June 21, 2016
June 21, 2016
Anthony Joshua

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ANTHONY JOSHUA has been working with some familiar faces to prepare for Dominic Breazeale on Saturday (June 25). He’s been in Sheffield sparring Joe Joyce and Frazer Clarke, GB’s super-heavyweights and two rising stars in the amateur sport. Clarke has been racking up victories in the demanding World Series of Boxing while Joyce has qualified for the next Olympic Games, where he hopes to keep the 91&kgs gold medal, which Joshua won in 2012, in the UK.

Joshua, Joyce, Clarke are former rivals and former team-mates. They’ve all actually boxed each other in the (increasingly distant) past as amateurs and were on the international squad together. It seems fitting that they reunite for tough sparring sessions.

“That was hard because sparring pros for the Charles Martin fight for 12 weeks, 10 weeks to going back to sparring with amateurs for the first couple of weeks it was difficult because they’re so quick over five rounds, they’re doing WSB now so they’re basically professionals anyway. For five rounds, and I’m sparring three people or two people, it was really hard for me to adapt. That’s why I don’t take it for granted going up there because they are basically like the top end professionals,” Joshua said.

He feels he owes a lot to the GB team, explaining, “You’ve got some talented fighters but they just plateau, they can’t find that next level. Being around GB has always made me find the next level. That’s what I owe to them. The rawness, they’re starting to polish it, they helped polish that rawness. So that’s what I really like about GB.”

Joining that set up as an amateur was an eye-opening experience for him. “I would train Monday, Wednesday and Thursday and I became ABA champion twice, Haringey Box Cup champion, Novice champion, I’m not really like that but I was like ’I’m the man’ in my own head,” he laughed, “and then I went up to Sheffield and I was like what the hell is this. I would get dropped out there, battered. I would train three times a week, I was training four times a day out there and I came to a stage where I was thinking this is not for me. It was tough, it was brutal. I started to adapt.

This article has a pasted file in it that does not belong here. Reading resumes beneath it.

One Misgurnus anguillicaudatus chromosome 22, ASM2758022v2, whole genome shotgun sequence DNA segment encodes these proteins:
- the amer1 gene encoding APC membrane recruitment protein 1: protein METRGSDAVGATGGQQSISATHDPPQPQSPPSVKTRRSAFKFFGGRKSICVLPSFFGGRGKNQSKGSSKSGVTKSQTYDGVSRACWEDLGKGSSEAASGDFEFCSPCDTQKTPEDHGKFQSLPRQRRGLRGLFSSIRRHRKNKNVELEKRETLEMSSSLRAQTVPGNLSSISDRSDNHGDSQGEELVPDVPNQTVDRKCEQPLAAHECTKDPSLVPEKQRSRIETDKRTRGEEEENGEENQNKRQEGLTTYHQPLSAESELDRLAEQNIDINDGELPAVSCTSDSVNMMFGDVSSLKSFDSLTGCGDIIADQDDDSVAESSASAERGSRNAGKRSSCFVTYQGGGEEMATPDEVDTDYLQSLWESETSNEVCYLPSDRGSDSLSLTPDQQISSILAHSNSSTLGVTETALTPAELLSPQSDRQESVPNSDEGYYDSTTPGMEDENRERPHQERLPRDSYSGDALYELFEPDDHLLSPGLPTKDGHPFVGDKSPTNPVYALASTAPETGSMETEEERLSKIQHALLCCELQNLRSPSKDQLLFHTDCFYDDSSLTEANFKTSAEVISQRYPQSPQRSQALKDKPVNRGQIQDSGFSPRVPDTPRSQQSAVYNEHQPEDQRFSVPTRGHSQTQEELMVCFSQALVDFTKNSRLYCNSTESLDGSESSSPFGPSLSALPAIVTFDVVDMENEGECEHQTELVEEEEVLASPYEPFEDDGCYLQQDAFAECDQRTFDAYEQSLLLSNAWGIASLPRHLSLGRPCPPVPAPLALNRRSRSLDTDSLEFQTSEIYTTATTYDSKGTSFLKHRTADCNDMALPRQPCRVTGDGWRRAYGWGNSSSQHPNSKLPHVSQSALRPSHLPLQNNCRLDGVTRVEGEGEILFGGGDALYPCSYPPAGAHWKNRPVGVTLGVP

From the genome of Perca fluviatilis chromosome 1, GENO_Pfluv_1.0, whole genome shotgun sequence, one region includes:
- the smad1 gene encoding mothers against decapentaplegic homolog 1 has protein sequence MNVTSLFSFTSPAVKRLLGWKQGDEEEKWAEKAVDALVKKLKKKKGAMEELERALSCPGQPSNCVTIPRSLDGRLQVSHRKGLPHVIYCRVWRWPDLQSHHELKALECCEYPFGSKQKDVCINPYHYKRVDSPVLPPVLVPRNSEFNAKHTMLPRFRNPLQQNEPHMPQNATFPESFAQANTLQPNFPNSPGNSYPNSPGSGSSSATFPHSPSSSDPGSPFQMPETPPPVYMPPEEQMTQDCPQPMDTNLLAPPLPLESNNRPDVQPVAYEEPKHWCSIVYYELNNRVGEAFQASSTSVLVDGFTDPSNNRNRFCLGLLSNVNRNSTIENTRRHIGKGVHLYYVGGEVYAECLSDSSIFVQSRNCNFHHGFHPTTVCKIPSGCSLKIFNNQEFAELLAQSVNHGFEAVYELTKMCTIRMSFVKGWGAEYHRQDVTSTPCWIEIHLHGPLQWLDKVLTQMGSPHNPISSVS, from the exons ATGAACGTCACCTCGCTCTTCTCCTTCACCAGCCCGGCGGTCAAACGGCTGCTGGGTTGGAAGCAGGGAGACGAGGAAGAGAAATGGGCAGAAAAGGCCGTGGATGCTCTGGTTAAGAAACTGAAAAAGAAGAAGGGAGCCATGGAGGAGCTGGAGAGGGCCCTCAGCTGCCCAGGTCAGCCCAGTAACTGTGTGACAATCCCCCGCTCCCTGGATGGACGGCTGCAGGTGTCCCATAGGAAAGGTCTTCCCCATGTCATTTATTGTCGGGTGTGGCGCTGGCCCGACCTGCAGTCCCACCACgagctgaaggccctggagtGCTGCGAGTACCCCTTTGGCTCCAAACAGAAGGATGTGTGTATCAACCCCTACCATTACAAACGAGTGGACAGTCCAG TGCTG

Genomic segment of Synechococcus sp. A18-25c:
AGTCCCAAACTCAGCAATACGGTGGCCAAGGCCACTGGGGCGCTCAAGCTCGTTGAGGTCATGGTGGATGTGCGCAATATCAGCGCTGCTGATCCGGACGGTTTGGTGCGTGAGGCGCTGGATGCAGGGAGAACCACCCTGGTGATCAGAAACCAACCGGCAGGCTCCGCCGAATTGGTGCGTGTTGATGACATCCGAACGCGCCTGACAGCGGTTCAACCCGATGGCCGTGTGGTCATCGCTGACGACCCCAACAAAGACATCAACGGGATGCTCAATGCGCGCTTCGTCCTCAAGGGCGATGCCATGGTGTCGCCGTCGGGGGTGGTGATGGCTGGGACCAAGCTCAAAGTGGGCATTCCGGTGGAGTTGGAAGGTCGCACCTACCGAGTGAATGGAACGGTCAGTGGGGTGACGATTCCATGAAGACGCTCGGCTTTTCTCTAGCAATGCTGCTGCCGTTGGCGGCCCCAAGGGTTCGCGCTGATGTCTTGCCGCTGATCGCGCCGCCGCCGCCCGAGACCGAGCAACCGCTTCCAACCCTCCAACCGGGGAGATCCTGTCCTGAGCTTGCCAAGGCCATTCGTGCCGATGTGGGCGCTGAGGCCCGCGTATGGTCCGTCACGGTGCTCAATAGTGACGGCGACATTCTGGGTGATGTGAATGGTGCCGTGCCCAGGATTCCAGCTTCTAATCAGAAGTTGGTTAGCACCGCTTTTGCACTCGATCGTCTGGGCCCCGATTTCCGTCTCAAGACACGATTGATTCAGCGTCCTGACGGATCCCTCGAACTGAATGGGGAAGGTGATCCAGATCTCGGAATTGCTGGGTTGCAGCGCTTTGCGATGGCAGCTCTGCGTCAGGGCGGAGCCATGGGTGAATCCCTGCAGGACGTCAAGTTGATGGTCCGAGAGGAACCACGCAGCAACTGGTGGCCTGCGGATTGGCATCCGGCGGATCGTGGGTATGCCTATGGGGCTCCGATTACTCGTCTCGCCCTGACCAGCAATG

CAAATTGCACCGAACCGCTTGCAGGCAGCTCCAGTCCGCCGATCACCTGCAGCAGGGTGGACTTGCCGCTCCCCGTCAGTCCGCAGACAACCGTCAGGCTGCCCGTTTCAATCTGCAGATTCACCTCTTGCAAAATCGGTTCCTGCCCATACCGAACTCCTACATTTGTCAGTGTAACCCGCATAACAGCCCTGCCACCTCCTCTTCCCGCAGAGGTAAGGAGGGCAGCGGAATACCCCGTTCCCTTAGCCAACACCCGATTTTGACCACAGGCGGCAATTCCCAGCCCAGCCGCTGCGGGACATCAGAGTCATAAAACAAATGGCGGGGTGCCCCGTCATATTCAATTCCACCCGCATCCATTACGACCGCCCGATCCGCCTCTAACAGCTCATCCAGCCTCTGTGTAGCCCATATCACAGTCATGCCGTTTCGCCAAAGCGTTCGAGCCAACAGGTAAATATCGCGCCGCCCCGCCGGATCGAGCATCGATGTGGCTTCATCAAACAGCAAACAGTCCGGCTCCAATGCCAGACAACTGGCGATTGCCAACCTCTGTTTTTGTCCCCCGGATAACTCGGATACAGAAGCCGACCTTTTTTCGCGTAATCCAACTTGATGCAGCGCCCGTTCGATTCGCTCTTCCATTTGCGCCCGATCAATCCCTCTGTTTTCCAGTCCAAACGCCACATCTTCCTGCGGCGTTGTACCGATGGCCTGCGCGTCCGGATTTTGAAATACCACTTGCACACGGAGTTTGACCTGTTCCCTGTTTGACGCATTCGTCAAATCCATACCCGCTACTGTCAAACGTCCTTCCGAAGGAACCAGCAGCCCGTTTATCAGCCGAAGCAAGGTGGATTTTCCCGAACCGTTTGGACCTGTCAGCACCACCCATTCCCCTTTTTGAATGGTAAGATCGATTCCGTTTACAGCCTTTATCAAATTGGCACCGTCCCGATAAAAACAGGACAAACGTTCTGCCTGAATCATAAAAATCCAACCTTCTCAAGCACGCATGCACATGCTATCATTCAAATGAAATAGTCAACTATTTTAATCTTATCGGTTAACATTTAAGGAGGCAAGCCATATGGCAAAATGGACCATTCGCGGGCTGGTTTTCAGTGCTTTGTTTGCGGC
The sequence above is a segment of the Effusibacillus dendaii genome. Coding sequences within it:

“I needed to get beat up, even now I wish I could spar with [Deontay] Wilder and [Luis] Ortiz but I just think I missed that opportunity. It’s weird because I’ve only had 16 fights so I should be under the radar sparring with the champs but I’ve missed the opportunity [becoming world champion himself], but you do need to get beaten up in the gym, come back stronger. That was really good back then, being part of GB, it made me develop.”

“I still would do anything for GB. They’re a big organisation, lottery funded, a publicly funded gym so I do represent myself properly in that sense. Going up there, some of the boys haven’t won belts. Some of the boys aren’t world champions or Olympic champions but they train like champions so they are deserved champions in their own right so I feel like when I won the belt, I’d go in there: ‘Well done. Six rounds, 10 rounds.’ So it’s just back to the graft. There’s no pat on the back,” he continued. “They stick you straight back in the deep end and you just fit in. Everyone trains like a champion up there. The only difference is I’ve got to do more. If they do three threes or five threes, I’ll have to do eight threes. It is an honour to go there.”

While Joshua appreciates being around “hungry fighters”, the GB boxers also benefit from training with a reigning Olympic and now professional champion. Anthony’s promoter, Eddie Hearn added, “The sparring he’s had with Joe Joyce and Frazer [Clarke], it’s fantastic to watch but what it’s doing for them as well. We’re benefiting. It’s such a great situation because he’s getting great sparring and actually two guys there that I feel would probably win British titles now, they’re sparring with the world heavyweight champion [and you see] how they’ve improved.

“They’re lucky to have him back and we’re lucky to have that opportunity to work out there. And that goes not just for him, Conor Benn, Ohara Davies, Ted Cheeseman, all those kids that have been brought up. We go in, ‘It’s great let’s go and use the GB boys.’ The GB boys are going, ‘Oh great we’ve got some pros coming up to bash up.’”